Your browser (Internet Explorer 6) is out of date. It has known security flaws and may not display all features of this and other websites. Learn how to update your browser.
Select skin


We named our first band TIMES UNLIMITED. John and I shared the vocals as I did not play an instrument at the time. When Darryl Cotton joined as our lead singer, we changed our name to DOWN THE LINE after a Hollies song off one of their albums.

It was this lineup that was approached by Doc Neeson (THE ANGELS) and a friend shortly thereafter, offering to manage us. They had reservations about our name and suggested that we change it to something short and punchy like ZOOT, a word that really didn’t mean anything. After kicking it around for a few days, we decided we quite liked it and changed our name to ZOOT, but we never heard from the management team again.

ZOOT worked their way up and became one of the most popular bands on the Adelaide music scene between 1966 and 1968. THE TWILIGHTS were the first Adelaide group to break nationally, late in 1965 and it was one of their lead singers, Paddy McCartney, who brought us to the attention of their record producer, David McKay. We drove to Melbourne to record our very first single, “You Better Get Going Now” at Bill Armstrong Studios in Albert Park.

turned professional and moved to Melbourne in August 1968 and on September 3rd the “Think Pink – Think Zoot” campaign was launched at a heavily promoted media party at Berties. Tony Knight and Wayne de Gruchy had decked out the whole of Berties in pink.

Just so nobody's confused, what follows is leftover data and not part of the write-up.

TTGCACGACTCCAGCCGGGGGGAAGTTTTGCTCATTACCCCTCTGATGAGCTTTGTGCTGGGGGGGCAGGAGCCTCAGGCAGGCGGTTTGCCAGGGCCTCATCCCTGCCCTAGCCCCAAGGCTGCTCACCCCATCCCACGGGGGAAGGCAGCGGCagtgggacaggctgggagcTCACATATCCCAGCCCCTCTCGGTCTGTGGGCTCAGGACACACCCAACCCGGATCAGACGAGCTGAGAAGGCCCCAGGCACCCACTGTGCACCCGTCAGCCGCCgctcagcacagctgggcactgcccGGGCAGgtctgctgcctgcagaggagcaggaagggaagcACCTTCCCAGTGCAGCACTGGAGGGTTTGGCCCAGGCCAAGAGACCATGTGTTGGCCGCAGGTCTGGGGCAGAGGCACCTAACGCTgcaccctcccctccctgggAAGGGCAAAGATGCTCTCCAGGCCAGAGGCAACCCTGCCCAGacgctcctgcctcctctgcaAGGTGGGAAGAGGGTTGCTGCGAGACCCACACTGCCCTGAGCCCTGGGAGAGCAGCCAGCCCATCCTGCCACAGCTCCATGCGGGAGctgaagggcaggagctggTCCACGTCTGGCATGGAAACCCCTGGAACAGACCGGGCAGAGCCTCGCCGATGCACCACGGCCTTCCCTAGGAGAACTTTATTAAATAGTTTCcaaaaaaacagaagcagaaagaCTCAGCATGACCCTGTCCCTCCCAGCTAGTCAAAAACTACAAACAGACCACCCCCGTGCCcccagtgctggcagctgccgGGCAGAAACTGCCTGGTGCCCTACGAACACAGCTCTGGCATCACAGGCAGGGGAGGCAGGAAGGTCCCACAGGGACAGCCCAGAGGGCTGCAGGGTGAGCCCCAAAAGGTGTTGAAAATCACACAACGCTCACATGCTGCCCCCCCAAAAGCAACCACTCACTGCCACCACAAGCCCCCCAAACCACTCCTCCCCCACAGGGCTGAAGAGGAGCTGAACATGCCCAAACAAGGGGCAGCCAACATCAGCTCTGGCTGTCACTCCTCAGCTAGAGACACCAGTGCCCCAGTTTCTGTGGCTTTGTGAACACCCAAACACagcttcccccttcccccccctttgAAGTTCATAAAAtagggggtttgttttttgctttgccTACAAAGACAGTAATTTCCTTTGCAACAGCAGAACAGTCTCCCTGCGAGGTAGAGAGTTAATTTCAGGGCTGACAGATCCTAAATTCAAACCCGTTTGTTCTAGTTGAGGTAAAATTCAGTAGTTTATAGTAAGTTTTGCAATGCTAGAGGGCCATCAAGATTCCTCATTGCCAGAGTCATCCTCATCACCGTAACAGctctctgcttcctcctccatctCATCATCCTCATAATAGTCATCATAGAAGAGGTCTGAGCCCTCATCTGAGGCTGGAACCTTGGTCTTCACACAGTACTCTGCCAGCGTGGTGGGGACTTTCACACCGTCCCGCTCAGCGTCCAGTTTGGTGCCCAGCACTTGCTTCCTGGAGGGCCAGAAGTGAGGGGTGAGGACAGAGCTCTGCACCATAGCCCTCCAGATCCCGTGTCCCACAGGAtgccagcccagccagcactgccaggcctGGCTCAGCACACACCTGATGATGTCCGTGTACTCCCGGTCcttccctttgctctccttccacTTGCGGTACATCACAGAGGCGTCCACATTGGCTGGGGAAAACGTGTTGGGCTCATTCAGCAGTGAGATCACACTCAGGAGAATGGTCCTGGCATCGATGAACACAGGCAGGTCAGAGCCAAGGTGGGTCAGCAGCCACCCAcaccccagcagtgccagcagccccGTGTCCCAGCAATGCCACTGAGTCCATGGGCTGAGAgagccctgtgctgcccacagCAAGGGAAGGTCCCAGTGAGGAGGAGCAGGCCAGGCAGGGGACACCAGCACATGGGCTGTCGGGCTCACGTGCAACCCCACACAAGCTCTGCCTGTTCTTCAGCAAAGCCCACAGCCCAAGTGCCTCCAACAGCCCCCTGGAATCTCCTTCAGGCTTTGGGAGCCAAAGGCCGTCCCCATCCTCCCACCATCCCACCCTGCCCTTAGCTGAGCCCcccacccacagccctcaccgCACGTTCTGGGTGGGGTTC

ZOOT’s second single was “1x2x3x4”, written and produced by Terry Britten, lead guitarist for THE TWILIGHTS. In June 1969, Ian “Molly” Meldrum, produced our third single, “Monty and Me”, written by Hans Poulsen and Bruce Woodley. EMI released ZOOT’s fourth single – a Brian Cadd / Don Mudie song called “It’s About Time” as the follow up.

In 1970 we set to work on our first and only album – “JUST ZOOT”, released in early 1970. Around that time we ceremoniously burned all of our pink stage outfits before the cameras of Happening ‘70, a popular Saturday morning television music program.

A strong reaction from the Go-Set Pop Poll performance had Howard Gable, EMI’s in house producer, insisting on “Eleanor Rigby” as the next single that EMI released in December 1970. A follow up single to “Eleanor Rigby”, “The Freak / Evil Child”, fared dismally on the Australian national charts and by early 1971, irrevocable disillusionment had set in for us and we decided amicably to all go our own way in April of that year.


Remembering John Darcy

In July 2006, we lost John Darcy, guitarist, singer, songwriter and founding member of Zoot along with Darryl Cotton, Ted Higgins and myself.

To read more about John Darcy and what he meant to me please visit my tribute page to him, “We Were Lads”.